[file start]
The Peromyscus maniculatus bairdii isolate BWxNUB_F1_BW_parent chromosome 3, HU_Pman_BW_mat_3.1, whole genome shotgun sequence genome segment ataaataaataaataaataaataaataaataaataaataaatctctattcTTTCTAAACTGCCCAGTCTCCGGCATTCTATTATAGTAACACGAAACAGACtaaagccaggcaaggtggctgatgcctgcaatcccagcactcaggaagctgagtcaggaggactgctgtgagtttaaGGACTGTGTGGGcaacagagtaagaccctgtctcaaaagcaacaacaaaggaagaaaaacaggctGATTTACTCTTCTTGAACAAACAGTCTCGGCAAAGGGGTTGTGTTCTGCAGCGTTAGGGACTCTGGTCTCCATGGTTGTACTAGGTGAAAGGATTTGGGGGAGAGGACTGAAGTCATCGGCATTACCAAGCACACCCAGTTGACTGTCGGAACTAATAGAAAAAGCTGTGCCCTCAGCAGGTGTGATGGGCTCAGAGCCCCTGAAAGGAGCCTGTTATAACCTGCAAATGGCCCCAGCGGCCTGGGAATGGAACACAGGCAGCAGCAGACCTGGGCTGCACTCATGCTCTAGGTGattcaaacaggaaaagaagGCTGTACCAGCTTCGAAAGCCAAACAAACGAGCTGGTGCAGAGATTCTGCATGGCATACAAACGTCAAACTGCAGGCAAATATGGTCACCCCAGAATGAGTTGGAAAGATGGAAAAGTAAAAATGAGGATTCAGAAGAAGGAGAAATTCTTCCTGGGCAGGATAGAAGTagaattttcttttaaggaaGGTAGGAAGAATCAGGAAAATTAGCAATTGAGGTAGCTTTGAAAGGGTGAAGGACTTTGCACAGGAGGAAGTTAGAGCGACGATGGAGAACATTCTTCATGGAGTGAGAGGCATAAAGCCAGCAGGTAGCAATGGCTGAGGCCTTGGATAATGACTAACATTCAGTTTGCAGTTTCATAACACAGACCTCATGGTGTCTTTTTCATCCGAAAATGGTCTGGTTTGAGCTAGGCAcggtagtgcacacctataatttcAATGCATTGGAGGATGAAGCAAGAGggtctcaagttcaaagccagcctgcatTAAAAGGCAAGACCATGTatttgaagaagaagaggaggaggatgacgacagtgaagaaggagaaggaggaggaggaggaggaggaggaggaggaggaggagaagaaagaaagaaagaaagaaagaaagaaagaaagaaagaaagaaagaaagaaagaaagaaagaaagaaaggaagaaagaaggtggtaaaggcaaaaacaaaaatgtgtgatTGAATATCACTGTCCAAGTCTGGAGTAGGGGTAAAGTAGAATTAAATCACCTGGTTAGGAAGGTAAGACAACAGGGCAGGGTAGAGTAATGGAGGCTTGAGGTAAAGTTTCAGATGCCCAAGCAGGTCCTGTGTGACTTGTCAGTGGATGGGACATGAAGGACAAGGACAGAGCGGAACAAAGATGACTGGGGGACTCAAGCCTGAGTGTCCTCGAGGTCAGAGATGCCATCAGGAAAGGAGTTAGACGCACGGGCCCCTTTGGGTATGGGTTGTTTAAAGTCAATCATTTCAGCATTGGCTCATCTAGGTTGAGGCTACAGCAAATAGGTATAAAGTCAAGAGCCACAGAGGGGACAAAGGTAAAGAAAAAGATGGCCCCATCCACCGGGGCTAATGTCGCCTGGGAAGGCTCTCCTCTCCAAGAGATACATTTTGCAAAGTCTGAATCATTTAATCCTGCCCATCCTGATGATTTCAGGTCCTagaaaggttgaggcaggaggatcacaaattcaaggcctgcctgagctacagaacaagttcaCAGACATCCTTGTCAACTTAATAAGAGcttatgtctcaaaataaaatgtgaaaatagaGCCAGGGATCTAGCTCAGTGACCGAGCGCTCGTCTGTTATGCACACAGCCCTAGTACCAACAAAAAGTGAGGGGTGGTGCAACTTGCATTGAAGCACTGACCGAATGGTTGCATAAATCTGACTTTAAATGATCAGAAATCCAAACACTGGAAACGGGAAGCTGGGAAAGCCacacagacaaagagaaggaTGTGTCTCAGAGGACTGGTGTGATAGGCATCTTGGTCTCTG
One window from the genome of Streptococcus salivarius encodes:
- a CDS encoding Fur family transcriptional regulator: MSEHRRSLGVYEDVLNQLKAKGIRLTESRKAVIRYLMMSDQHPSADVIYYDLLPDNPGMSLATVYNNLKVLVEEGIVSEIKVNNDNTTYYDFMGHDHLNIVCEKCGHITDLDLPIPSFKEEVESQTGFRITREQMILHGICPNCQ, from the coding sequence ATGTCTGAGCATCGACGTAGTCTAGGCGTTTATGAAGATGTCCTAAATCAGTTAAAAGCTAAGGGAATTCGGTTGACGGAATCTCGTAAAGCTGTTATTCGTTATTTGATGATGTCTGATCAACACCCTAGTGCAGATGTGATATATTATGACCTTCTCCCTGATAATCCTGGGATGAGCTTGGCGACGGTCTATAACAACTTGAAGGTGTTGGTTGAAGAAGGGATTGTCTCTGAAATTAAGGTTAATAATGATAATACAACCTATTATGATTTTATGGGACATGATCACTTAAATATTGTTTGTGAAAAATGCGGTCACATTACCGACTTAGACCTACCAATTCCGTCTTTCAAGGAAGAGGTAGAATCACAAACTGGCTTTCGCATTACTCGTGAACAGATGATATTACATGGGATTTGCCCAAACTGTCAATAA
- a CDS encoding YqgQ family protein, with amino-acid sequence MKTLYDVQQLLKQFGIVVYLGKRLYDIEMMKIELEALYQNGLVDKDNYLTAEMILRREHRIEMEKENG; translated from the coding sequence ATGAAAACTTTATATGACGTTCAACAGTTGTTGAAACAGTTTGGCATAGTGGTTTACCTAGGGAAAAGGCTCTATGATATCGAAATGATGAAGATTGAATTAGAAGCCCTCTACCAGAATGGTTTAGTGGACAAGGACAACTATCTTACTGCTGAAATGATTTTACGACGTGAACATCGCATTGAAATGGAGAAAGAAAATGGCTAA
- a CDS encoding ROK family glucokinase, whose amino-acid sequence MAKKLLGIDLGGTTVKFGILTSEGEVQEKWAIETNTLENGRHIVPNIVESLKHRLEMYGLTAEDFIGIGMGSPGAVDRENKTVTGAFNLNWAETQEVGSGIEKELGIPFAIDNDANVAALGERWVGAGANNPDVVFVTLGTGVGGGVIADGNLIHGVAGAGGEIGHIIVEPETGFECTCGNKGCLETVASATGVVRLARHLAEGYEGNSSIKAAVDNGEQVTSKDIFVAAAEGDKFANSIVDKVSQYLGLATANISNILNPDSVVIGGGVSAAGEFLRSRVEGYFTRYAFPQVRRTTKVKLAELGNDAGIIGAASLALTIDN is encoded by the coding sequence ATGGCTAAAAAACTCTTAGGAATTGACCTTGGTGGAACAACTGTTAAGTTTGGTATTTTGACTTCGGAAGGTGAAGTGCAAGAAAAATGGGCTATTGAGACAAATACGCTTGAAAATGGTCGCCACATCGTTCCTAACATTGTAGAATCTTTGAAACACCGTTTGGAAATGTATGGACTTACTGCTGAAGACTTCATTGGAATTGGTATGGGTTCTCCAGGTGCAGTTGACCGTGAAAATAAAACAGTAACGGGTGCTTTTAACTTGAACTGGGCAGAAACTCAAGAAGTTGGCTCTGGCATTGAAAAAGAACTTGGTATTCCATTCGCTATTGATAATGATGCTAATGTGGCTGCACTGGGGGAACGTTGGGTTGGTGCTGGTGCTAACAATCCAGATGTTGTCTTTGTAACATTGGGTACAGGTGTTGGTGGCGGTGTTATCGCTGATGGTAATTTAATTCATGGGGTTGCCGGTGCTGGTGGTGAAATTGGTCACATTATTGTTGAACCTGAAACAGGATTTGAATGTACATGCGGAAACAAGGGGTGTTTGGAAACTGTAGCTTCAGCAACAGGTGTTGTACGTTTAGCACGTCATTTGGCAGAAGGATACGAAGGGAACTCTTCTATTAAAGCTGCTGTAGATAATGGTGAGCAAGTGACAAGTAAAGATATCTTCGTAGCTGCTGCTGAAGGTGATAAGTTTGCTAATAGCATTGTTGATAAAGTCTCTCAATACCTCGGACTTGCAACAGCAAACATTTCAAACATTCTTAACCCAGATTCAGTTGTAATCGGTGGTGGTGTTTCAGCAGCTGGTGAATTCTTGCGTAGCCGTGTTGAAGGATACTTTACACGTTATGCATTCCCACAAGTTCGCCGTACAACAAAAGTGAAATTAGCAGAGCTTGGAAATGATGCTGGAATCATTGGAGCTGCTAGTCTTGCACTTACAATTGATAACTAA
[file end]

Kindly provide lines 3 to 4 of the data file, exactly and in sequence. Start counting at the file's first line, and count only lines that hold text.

- a CDS encoding Fur family transcriptional regulator: MSEHRRSLGVYEDVLNQLKAKGIRLTESRKAVIRYLMMSDQHPSADVIYYDLLPDNPGMSLATVYNNLKVLVEEGIVSEIKVNNDNTTYYDFMGHDHLNIVCEKCGHITDLDLPIPSFKEEVESQTGFRITREQMILHGICPNCQ, from the coding sequence ATGTCTGAGCATCGACGTAGTCTAGGCGTTTATGAAGATGTCCTAAATCAGTTAAAAGCTAAGGGAATTCGGTTGACGGAATCTCGTAAAGCTGTTATTCGTTATTTGATGATGTCTGATCAACACCCTAGTGCAGATGTGATATATTATGACCTTCTCCCTGATAATCCTGGGATGAGCTTGGCGACGGTCTATAACAACTTGAAGGTGTTGGTTGAAGAAGGGATTGTCTCTGAAATTAAGGTTAATAATGATAATACAACCTATTATGATTTTATGGGACATGATCACTTAAATATTGTTTGTGAAAAATGCGGTCACATTACCGACTTAGACCTACCAATTCCGTCTTTCAAGGAAGAGGTAGAATCACAAACTGGCTTTCGCATTACTCGTGAACAGATGATATTACATGGGATTTGCCCAAACTGTCAATAA
- a CDS encoding YqgQ family protein, with amino-acid sequence MKTLYDVQQLLKQFGIVVYLGKRLYDIEMMKIELEALYQNGLVDKDNYLTAEMILRREHRIEMEKENG; translated from the coding sequence ATGAAAACTTTATATGACGTTCAACAGTTGTTGAAACAGTTTGGCATAGTGGTTTACCTAGGGAAAAGGCTCTATGATATCGAAATGATGAAGATTGAATTAGAAGCCCTCTACCAGAATGGTTTAGTGGACAAGGACAACTATCTTACTGCTGAAATGATTTTACGACGTGAACATCGCATTGAAATGGAGAAAGAAAATGGCTAA